For more than a decade businesses have been talking enthusiastically about the need to put the customer at the centre of what they do. But subtle changes in the digital economy, particularly the shift from selling goods to selling ‘Everything-as-a-Service’ is profoundly changing business models, organisational models and information systems.
It’s a transformation for which many businesses are ill-prepared. Traditional financial management, ERP and accounting systems focus on ‘sales-as-a-transaction’ but contribute little to the customer experience, better knowledge around customer behaviour, resourcing service commitments or decisions about product positioning, pricing and bundling. CFOs ignore this change at their peril.
So what exactly is the Everything-as-a-Service’ economy and how can CFOs tip the balance in their favour?
What is ‘Everything-as-a-Service’?
When you get home tonight just spend a few moments looking at the television adverts and see how they are dominated by innovative new service offerings (usually via a mobile App), from comparing hotel prices, finding the cheapest insurance, delivering restaurant take-aways or finding and rating the quality of tradesmen. But the innovation is not confined to start-ups and new services. Traditional organisations that previously sold capital goods, say, aircraft engines, business software and medical devices are instead offering the same items as a service, i.e. for a monthly rental with additional maintenance agreements on top.
It’s a win/win situation. Customers get low cost entry to the goods and services they need on-demand and suppliers get more dependable and more diverse revenue streams. And if they are smart, providers of services can tap into unique insights about the way their kit performs, valuable knowledge about how to optimise their resources and deep insights into the way customers use their services.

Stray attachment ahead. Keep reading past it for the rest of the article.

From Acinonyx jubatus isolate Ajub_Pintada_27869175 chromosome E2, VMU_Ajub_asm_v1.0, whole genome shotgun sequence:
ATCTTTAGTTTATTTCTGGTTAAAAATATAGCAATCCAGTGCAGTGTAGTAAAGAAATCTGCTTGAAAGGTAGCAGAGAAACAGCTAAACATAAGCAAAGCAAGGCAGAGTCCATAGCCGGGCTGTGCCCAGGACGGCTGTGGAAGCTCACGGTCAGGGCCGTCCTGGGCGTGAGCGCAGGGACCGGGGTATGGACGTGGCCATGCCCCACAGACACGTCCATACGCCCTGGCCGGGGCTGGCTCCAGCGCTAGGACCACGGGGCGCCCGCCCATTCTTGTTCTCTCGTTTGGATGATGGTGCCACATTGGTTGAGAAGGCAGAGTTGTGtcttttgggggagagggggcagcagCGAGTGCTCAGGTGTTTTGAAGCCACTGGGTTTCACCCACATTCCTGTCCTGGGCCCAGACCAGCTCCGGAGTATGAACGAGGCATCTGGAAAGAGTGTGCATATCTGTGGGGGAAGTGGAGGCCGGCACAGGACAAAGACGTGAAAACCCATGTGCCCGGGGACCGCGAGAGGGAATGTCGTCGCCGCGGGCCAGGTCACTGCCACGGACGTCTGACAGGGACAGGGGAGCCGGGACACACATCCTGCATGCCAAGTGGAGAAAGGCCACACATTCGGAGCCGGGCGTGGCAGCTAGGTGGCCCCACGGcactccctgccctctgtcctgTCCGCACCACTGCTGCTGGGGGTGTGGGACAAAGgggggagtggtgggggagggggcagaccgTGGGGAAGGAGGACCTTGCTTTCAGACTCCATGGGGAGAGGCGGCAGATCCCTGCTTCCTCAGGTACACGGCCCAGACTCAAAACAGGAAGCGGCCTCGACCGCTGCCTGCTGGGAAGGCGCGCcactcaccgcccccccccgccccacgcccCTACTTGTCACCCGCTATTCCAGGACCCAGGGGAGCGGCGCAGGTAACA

A new survey from CFO Magazine has revealed that 70% of CFOs say more than half of their revenue now comes from services, which include professional services, subscription-based services, service-level agreements, managed services and usage-based contract. Almost one-third (28%) of the CFOs indicate all of their company’s revenues are services-related.
Legacy ERP systems are holding businesses back
Despite this major shift in business models, most ERP and billing systems haven’t kept pace and do not support modern customer engagement, because they are not joined up.
A global FSN research study of more than 760 finance professionals “The Future of the Finance Function 2016” found that organisations that had fully linked their front office (customer-facing) systems to their back office (financial management) systems were further along the modern finance journey. For example, their finance functions were over 50% more likely to be engaged in helping the business create value, 40% more likely to be actively engaged in business decision-making and twice as likely to make quicker business decisions (and rely less on gut-feel).
So how can CFOs tip the balance?
Cloud platforms seem to point the way forward. Not only do they act as an accelerant for process standardisation and automation but the common development, design standards and single business model allow cloud vendors to build out the functionality required without duplicating data.
Take for example, FinancialForce, a cloud ERP vendor that I particularly admire for its innovation. It started modestly a few years back by famously linking Salesforce CRM to its accounting and billing systems but this has now culminated in “FinancialForce Billing Central” (announced last week) which combines Service Management, Human Capital management and Revenue Recognition – all in one consistent environment.
It’s a wonderful living example of linking front to back office systems – and it’s bi-directional. In other words, the emphasis has shifted from simply capturing and posting accounting transactions in one direction, to visualizing the entire customer lifecycle – from opportunity to renewal in the other. CFOs can literally see how customers are behaving across all revenue streams and because all of the information is in one environment they can leverage real time analytics to inform resourcing, pricing and product bundling decisions – something that would simply not be possible in legacy ERP systems that were designed for a different era.
Smart CFOs know that they risk losing out from unidentified revenue earning opportunities, as well as potentially unsatisfied customers and productivity gains unless they ‘grasp the nettle’. Meeting the competitive pressures of the ‘Everything-as-a-Service’ economy on the outside means that everything has to be joined up on the inside as well.